Prerequisites and co-requisites: general English language requirements, some theoretical background in linguistics

Recommended optional program components: sociolinguistic experiment/research paper based on sociolinguistic methods

Course contents: The course embraces such issues as:

1. Language and society:

  • what sociolinguistics is;
  • factors affecting language functioning;
  • individual and group variation in the language;
  • code-switching and multilingualism;
  • language shift, endangerment and death;
  • pidgin and creole languages.

2. Language and human development (comparison of situations in different countries of BEAR):

  • acquisition of language;
  • language and education;
  • social inequality and its reflection in the language;
  • language policy;
  • languages and human liberties;
  • political correctness.

3. Politeness systems in BEAR countries:

  • different theories of politeness;
  • face threatening and face-flattering acts;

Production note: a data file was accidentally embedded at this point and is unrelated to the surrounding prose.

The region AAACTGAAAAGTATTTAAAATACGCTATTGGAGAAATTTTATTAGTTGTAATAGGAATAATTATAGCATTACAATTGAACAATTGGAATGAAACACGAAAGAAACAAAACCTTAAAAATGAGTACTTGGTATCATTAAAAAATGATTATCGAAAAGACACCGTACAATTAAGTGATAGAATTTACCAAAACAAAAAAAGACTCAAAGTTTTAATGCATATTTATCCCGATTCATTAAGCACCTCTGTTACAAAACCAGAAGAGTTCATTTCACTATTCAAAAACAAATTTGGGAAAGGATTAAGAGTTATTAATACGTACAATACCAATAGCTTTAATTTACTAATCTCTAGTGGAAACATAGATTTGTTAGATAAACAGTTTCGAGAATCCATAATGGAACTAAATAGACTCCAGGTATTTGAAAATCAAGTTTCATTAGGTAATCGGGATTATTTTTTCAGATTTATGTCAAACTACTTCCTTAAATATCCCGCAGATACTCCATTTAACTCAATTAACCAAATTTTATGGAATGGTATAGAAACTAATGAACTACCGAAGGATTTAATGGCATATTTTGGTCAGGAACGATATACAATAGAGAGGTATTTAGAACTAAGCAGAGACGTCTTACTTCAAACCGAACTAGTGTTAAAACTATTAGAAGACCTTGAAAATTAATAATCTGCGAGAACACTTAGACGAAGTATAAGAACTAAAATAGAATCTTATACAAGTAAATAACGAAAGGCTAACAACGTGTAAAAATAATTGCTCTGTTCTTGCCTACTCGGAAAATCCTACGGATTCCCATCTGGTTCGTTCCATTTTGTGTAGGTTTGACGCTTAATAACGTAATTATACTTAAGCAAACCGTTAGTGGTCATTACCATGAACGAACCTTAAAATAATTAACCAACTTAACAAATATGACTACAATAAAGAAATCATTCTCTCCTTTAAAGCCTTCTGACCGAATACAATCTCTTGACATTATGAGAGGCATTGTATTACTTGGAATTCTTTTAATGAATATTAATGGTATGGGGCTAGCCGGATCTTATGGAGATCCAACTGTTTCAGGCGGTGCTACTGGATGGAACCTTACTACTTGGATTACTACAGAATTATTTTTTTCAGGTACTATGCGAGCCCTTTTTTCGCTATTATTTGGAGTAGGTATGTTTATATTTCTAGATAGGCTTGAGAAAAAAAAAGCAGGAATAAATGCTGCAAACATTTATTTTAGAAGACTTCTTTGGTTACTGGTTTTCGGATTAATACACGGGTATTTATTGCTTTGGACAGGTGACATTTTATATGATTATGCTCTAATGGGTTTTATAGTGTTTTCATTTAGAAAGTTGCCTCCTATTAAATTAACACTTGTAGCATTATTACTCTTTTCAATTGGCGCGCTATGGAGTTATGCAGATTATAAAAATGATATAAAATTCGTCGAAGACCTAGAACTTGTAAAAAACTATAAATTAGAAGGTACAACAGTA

• politeness as an invitation to cooperation and a way to avoid conflict in cross-cultural context;
  • cross-cultural etiquettes;
  • communication failures and strategies for successful communication.

4. Languages, cultures and organizations (comparison of practices in Nordic countries and Russia):

  • dimensions of national cultures (attitude to work, time, possession, business, power distance, individualism and collectivism);
  • explicit and implicit business communication, low-context and high-context cultures;
  • management styles and negotiations styles in different cultures;
  • motivation across cultures, what drives representatives of different cultures to work;
  • organizational culture;
  • intercultural encounters;
  • virtual intercultural business communication.

Required reading:

  1. Brown, Penelope and Stephen C. Levinson. Politeness: Some universals in language usage. Cambridge: Cambridge University Press. (
  2. Hofstede, Geert and Hofstede, Gert Jan (2005). Cultures and Organizations: software of the mind. NY: McGraw-Hill.
  3. Trudgill, Peter. (2001) Sociolinguistics: An Introduction to Language and Society. 4th edition. Harmondsworth: Penguin.

Recommended reading:

  1. Bell, R.T. (1980) Sociolinguistics: Goals, Approaches and Problems. London: B.T.Batsford LTD.